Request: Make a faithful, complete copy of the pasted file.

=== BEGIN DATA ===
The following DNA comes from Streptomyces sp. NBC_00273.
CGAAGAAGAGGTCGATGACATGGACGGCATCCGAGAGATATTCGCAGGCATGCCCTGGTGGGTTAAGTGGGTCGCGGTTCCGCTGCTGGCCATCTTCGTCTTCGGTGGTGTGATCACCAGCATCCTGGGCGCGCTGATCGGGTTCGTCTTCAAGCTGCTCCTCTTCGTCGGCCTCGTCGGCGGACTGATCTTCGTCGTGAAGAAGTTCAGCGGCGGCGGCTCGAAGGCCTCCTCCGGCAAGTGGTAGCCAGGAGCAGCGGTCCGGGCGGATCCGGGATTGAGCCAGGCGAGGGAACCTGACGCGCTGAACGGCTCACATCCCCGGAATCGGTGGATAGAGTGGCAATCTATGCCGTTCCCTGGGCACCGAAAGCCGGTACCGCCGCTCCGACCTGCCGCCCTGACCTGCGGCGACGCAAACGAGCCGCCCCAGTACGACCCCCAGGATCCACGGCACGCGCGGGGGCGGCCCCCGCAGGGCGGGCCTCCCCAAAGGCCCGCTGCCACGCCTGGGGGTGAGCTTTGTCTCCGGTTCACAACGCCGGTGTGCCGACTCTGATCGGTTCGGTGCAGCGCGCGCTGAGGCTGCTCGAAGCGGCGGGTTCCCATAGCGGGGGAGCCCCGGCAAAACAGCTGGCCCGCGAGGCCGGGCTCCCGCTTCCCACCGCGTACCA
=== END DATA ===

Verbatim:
The following DNA comes from Streptomyces sp. NBC_00273.
CGAAGAAGAGGTCGATGACATGGACGGCATCCGAGAGATATTCGCAGGCATGCCCTGGTGGGTTAAGTGGGTCGCGGTTCCGCTGCTGGCCATCTTCGTCTTCGGTGGTGTGATCACCAGCATCCTGGGCGCGCTGATCGGGTTCGTCTTCAAGCTGCTCCTCTTCGTCGGCCTCGTCGGCGGACTGATCTTCGTCGTGAAGAAGTTCAGCGGCGGCGGCTCGAAGGCCTCCTCCGGCAAGTGGTAGCCAGGAGCAGCGGTCCGGGCGGATCCGGGATTGAGCCAGGCGAGGGAACCTGACGCGCTGAACGGCTCACATCCCCGGAATCGGTGGATAGAGTGGCAATCTATGCCGTTCCCTGGGCACCGAAAGCCGGTACCGCCGCTCCGACCTGCCGCCCTGACCTGCGGCGACGCAAACGAGCCGCCCCAGTACGACCCCCAGGATCCACGGCACGCGCGGGGGCGGCCCCCGCAGGGCGGGCCTCCCCAAAGGCCCGCTGCCACGCCTGGGGGTGAGCTTTGTCTCCGGTTCACAACGCCGGTGTGCCGACTCTGATCGGTTCGGTGCAGCGCGCGCTGAGGCTGCTCGAAGCGGCGGGTTCCCATAGCGGGGGAGCCCCGGCAAAACAGCTGGCCCGCGAGGCCGGGCTCCCGCTTCCCACCGCGTACCA